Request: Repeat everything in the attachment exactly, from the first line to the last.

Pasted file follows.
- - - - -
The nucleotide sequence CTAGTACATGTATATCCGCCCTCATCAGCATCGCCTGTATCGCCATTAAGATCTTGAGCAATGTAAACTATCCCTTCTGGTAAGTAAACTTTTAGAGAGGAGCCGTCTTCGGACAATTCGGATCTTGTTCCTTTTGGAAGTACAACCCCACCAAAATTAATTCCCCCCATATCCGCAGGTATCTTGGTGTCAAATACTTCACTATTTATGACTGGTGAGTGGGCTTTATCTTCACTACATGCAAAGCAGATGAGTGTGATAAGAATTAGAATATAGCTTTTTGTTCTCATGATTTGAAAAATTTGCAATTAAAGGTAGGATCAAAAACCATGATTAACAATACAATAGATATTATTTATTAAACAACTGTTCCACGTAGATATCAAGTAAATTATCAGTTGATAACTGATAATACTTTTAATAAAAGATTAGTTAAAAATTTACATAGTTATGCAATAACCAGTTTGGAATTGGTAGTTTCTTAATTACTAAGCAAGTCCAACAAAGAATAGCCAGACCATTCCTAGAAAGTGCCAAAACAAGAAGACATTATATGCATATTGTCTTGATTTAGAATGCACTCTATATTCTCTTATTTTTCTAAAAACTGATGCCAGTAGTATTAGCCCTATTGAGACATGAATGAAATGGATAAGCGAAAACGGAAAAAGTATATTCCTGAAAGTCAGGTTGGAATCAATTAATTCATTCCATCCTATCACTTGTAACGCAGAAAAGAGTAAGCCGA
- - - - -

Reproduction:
The nucleotide sequence CTAGTACATGTATATCCGCCCTCATCAGCATCGCCTGTATCGCCATTAAGATCTTGAGCAATGTAAACTATCCCTTCTGGTAAGTAAACTTTTAGAGAGGAGCCGTCTTCGGACAATTCGGATCTTGTTCCTTTTGGAAGTACAACCCCACCAAAATTAATTCCCCCCATATCCGCAGGTATCTTGGTGTCAAATACTTCACTATTTATGACTGGTGAGTGGGCTTTATCTTCACTACATGCAAAGCAGATGAGTGTGATAAGAATTAGAATATAGCTTTTTGTTCTCATGATTTGAAAAATTTGCAATTAAAGGTAGGATCAAAAACCATGATTAACAATACAATAGATATTATTTATTAAACAACTGTTCCACGTAGATATCAAGTAAATTATCAGTTGATAACTGATAATACTTTTAATAAAAGATTAGTTAAAAATTTACATAGTTATGCAATAACCAGTTTGGAATTGGTAGTTTCTTAATTACTAAGCAAGTCCAACAAAGAATAGCCAGACCATTCCTAGAAAGTGCCAAAACAAGAAGACATTATATGCATATTGTCTTGATTTAGAATGCACTCTATATTCTCTTATTTTTCTAAAAACTGATGCCAGTAGTATTAGCCCTATTGAGACATGAATGAAATGGATAAGCGAAAACGGAAAAAGTATATTCCTGAAAGTCAGGTTGGAATCAATTAATTCATTCCATCCTATCACTTGTAACGCAGAAAAGAGTAAGCCGA